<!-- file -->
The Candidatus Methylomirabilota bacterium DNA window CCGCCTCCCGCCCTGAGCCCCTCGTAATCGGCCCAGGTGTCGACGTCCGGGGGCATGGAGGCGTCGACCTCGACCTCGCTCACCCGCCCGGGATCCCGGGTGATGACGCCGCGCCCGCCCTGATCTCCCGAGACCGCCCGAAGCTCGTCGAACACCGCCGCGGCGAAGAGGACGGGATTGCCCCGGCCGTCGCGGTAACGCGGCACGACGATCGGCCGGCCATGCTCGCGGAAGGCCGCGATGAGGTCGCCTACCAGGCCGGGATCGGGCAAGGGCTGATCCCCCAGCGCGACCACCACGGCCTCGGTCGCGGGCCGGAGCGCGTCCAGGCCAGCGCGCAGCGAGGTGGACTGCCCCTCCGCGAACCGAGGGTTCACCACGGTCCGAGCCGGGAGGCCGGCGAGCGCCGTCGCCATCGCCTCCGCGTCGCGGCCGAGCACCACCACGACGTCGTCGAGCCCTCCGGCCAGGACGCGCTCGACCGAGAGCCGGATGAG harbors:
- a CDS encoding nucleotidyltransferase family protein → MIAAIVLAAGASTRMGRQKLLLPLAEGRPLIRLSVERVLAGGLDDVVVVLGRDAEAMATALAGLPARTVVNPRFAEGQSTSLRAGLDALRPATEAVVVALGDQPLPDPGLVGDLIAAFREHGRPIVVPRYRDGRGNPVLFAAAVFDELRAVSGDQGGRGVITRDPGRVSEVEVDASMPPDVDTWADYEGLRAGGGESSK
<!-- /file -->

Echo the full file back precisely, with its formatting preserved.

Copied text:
The Candidatus Methylomirabilota bacterium DNA window CCGCCTCCCGCCCTGAGCCCCTCGTAATCGGCCCAGGTGTCGACGTCCGGGGGCATGGAGGCGTCGACCTCGACCTCGCTCACCCGCCCGGGATCCCGGGTGATGACGCCGCGCCCGCCCTGATCTCCCGAGACCGCCCGAAGCTCGTCGAACACCGCCGCGGCGAAGAGGACGGGATTGCCCCGGCCGTCGCGGTAACGCGGCACGACGATCGGCCGGCCATGCTCGCGGAAGGCCGCGATGAGGTCGCCTACCAGGCCGGGATCGGGCAAGGGCTGATCCCCCAGCGCGACCACCACGGCCTCGGTCGCGGGCCGGAGCGCGTCCAGGCCAGCGCGCAGCGAGGTGGACTGCCCCTCCGCGAACCGAGGGTTCACCACGGTCCGAGCCGGGAGGCCGGCGAGCGCCGTCGCCATCGCCTCCGCGTCGCGGCCGAGCACCACCACGACGTCGTCGAGCCCTCCGGCCAGGACGCGCTCGACCGAGAGCCGGATGAG harbors:
- a CDS encoding nucleotidyltransferase family protein → MIAAIVLAAGASTRMGRQKLLLPLAEGRPLIRLSVERVLAGGLDDVVVVLGRDAEAMATALAGLPARTVVNPRFAEGQSTSLRAGLDALRPATEAVVVALGDQPLPDPGLVGDLIAAFREHGRPIVVPRYRDGRGNPVLFAAAVFDELRAVSGDQGGRGVITRDPGRVSEVEVDASMPPDVDTWADYEGLRAGGGESSK